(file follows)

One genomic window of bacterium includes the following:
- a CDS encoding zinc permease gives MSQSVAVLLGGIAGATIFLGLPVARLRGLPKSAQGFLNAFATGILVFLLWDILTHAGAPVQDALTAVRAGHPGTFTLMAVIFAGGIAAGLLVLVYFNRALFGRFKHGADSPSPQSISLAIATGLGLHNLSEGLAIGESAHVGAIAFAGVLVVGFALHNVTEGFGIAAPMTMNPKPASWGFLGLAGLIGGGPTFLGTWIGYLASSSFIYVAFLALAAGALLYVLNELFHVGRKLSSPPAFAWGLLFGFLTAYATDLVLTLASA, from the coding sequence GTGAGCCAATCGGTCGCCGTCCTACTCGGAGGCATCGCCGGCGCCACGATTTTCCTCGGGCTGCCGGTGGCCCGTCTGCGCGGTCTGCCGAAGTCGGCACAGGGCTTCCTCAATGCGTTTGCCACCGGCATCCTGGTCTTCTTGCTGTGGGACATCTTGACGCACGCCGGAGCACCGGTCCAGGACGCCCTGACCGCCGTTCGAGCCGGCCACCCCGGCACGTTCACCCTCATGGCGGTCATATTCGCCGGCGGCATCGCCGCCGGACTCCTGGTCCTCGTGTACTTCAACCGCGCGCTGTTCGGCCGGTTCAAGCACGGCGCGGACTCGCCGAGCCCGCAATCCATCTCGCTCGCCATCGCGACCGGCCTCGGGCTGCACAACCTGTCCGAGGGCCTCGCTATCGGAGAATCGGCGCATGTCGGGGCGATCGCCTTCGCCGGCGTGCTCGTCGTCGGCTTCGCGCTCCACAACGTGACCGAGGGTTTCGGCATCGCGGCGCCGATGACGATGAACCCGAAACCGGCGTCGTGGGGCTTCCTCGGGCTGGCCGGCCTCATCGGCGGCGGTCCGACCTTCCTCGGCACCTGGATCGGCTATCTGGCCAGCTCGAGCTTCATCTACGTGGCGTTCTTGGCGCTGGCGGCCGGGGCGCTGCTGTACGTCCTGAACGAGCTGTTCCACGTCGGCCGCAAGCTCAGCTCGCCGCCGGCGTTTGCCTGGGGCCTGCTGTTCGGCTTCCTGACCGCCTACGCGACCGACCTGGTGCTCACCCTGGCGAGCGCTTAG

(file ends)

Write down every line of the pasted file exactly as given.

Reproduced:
One genomic window of bacterium includes the following:
- a CDS encoding zinc permease gives MSQSVAVLLGGIAGATIFLGLPVARLRGLPKSAQGFLNAFATGILVFLLWDILTHAGAPVQDALTAVRAGHPGTFTLMAVIFAGGIAAGLLVLVYFNRALFGRFKHGADSPSPQSISLAIATGLGLHNLSEGLAIGESAHVGAIAFAGVLVVGFALHNVTEGFGIAAPMTMNPKPASWGFLGLAGLIGGGPTFLGTWIGYLASSSFIYVAFLALAAGALLYVLNELFHVGRKLSSPPAFAWGLLFGFLTAYATDLVLTLASA, from the coding sequence GTGAGCCAATCGGTCGCCGTCCTACTCGGAGGCATCGCCGGCGCCACGATTTTCCTCGGGCTGCCGGTGGCCCGTCTGCGCGGTCTGCCGAAGTCGGCACAGGGCTTCCTCAATGCGTTTGCCACCGGCATCCTGGTCTTCTTGCTGTGGGACATCTTGACGCACGCCGGAGCACCGGTCCAGGACGCCCTGACCGCCGTTCGAGCCGGCCACCCCGGCACGTTCACCCTCATGGCGGTCATATTCGCCGGCGGCATCGCCGCCGGACTCCTGGTCCTCGTGTACTTCAACCGCGCGCTGTTCGGCCGGTTCAAGCACGGCGCGGACTCGCCGAGCCCGCAATCCATCTCGCTCGCCATCGCGACCGGCCTCGGGCTGCACAACCTGTCCGAGGGCCTCGCTATCGGAGAATCGGCGCATGTCGGGGCGATCGCCTTCGCCGGCGTGCTCGTCGTCGGCTTCGCGCTCCACAACGTGACCGAGGGTTTCGGCATCGCGGCGCCGATGACGATGAACCCGAAACCGGCGTCGTGGGGCTTCCTCGGGCTGGCCGGCCTCATCGGCGGCGGTCCGACCTTCCTCGGCACCTGGATCGGCTATCTGGCCAGCTCGAGCTTCATCTACGTGGCGTTCTTGGCGCTGGCGGCCGGGGCGCTGCTGTACGTCCTGAACGAGCTGTTCCACGTCGGCCGCAAGCTCAGCTCGCCGCCGGCGTTTGCCTGGGGCCTGCTGTTCGGCTTCCTGACCGCCTACGCGACCGACCTGGTGCTCACCCTGGCGAGCGCTTAG